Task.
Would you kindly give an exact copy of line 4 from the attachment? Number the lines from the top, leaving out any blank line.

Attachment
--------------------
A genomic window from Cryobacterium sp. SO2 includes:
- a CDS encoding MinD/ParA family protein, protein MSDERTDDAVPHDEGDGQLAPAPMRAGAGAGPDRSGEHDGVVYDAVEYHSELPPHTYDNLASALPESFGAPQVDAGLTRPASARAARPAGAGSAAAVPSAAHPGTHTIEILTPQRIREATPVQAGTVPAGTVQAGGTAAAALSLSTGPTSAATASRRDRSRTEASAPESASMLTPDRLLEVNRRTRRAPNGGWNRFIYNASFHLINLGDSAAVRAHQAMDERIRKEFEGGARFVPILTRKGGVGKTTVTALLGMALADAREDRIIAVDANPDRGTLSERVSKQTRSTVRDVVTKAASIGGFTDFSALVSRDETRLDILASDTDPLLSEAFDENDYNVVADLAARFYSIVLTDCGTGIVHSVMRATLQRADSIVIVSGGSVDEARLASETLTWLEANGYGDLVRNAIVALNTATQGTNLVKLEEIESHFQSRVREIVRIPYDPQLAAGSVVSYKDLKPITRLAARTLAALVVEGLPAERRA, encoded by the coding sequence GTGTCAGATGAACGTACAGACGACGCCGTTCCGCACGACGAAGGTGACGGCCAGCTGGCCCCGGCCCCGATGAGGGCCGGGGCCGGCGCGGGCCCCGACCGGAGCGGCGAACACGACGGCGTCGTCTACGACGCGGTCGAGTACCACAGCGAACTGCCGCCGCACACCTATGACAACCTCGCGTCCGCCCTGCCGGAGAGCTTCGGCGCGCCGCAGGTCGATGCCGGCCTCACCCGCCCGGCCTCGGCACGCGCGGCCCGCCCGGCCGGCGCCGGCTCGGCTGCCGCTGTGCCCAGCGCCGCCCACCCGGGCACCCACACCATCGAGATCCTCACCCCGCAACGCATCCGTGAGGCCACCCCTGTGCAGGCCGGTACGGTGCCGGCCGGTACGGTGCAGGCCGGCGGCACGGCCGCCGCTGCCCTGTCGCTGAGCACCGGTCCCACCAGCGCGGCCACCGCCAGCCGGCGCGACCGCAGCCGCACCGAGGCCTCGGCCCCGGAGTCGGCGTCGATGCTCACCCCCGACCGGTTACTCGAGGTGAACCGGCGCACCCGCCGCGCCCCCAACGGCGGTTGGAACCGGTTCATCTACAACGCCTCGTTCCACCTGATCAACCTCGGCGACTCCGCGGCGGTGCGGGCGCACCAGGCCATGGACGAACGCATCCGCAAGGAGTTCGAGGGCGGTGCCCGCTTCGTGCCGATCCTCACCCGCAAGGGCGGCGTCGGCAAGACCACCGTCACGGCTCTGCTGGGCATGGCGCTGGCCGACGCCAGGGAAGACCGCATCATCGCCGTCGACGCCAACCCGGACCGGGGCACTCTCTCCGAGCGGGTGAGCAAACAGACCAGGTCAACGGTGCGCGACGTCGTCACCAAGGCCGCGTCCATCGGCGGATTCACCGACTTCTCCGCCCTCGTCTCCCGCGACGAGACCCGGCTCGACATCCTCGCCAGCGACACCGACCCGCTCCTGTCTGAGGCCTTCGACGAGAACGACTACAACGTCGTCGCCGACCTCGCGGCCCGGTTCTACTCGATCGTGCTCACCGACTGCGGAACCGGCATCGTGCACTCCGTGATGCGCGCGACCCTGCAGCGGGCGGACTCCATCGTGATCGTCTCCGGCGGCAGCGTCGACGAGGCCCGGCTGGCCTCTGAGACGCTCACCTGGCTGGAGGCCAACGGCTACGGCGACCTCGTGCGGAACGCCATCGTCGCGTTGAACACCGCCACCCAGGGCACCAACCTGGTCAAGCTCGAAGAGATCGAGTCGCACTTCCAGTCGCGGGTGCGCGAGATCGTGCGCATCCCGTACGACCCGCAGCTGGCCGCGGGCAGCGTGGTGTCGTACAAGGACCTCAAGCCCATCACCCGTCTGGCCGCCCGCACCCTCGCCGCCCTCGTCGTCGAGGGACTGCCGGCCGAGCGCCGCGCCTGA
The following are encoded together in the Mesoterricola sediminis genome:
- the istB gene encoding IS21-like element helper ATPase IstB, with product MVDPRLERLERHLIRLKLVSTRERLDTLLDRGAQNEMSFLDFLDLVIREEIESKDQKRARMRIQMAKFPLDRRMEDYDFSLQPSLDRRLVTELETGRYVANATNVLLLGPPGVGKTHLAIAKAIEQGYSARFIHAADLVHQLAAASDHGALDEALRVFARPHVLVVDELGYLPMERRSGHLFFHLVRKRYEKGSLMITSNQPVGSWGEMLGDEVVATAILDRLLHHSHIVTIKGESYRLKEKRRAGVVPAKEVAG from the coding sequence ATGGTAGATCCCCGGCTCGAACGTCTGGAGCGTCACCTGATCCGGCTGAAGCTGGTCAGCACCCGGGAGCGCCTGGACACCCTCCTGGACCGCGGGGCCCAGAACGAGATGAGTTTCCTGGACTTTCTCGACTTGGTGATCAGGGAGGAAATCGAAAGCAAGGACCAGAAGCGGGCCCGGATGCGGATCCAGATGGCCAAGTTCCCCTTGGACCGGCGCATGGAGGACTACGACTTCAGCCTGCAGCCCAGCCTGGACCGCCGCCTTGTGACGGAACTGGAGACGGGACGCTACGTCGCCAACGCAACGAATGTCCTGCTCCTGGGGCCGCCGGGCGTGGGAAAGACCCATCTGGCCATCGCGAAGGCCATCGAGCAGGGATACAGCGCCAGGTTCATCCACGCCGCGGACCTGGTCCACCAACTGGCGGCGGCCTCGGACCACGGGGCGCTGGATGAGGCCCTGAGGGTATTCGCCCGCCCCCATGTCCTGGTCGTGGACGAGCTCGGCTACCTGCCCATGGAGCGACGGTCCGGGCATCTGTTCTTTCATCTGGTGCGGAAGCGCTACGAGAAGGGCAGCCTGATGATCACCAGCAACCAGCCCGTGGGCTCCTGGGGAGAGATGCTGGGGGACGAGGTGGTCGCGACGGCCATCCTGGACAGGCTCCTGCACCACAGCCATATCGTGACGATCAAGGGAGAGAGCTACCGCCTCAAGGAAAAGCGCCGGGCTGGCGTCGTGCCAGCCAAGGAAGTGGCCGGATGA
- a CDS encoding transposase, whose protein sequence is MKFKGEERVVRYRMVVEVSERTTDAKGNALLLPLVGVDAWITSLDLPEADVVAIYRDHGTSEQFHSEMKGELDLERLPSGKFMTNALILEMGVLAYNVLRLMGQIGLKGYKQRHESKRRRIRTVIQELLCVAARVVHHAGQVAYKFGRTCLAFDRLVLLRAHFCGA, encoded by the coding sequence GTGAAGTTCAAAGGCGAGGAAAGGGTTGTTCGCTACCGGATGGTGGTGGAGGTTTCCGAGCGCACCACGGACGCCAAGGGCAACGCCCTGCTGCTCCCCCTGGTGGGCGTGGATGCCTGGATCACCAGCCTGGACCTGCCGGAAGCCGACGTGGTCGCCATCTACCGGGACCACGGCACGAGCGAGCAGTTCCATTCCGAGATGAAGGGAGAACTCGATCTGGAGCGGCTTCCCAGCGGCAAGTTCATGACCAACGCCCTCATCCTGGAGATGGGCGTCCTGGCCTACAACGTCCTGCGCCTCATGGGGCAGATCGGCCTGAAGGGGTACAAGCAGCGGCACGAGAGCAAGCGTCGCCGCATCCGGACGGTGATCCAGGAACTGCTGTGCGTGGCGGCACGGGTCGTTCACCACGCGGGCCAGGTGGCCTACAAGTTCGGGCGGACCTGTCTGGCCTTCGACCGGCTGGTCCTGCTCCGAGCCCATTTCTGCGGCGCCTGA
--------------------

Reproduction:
- the istB gene encoding IS21-like element helper ATPase IstB, with product MVDPRLERLERHLIRLKLVSTRERLDTLLDRGAQNEMSFLDFLDLVIREEIESKDQKRARMRIQMAKFPLDRRMEDYDFSLQPSLDRRLVTELETGRYVANATNVLLLGPPGVGKTHLAIAKAIEQGYSARFIHAADLVHQLAAASDHGALDEALRVFARPHVLVVDELGYLPMERRSGHLFFHLVRKRYEKGSLMITSNQPVGSWGEMLGDEVVATAILDRLLHHSHIVTIKGESYRLKEKRRAGVVPAKEVAG from the coding sequence ATGGTAGATCCCCGGCTCGAACGTCTGGAGCGTCACCTGATCCGGCTGAAGCTGGTCAGCACCCGGGAGCGCCTGGACACCCTCCTGGACCGCGGGGCCCAGAACGAGATGAGTTTCCTGGACTTTCTCGACTTGGTGATCAGGGAGGAAATCGAAAGCAAGGACCAGAAGCGGGCCCGGATGCGGATCCAGATGGCCAAGTTCCCCTTGGACCGGCGCATGGAGGACTACGACTTCAGCCTGCAGCCCAGCCTGGACCGCCGCCTTGTGACGGAACTGGAGACGGGACGCTACGTCGCCAACGCAACGAATGTCCTGCTCCTGGGGCCGCCGGGCGTGGGAAAGACCCATCTGGCCATCGCGAAGGCCATCGAGCAGGGATACAGCGCCAGGTTCATCCACGCCGCGGACCTGGTCCACCAACTGGCGGCGGCCTCGGACCACGGGGCGCTGGATGAGGCCCTGAGGGTATTCGCCCGCCCCCATGTCCTGGTCGTGGACGAGCTCGGCTACCTGCCCATGGAGCGACGGTCCGGGCATCTGTTCTTTCATCTGGTGCGGAAGCGCTACGAGAAGGGCAGCCTGATGATCACCAGCAACCAGCCCGTGGGCTCCTGGGGAGAGATGCTGGGGGACGAGGTGGTCGCGACGGCCATCCTGGACAGGCTCCTGCACCACAGCCATATCGTGACGATCAAGGGAGAGAGCTACCGCCTCAAGGAAAAGCGCCGGGCTGGCGTCGTGCCAGCCAAGGAAGTGGCCGGATGA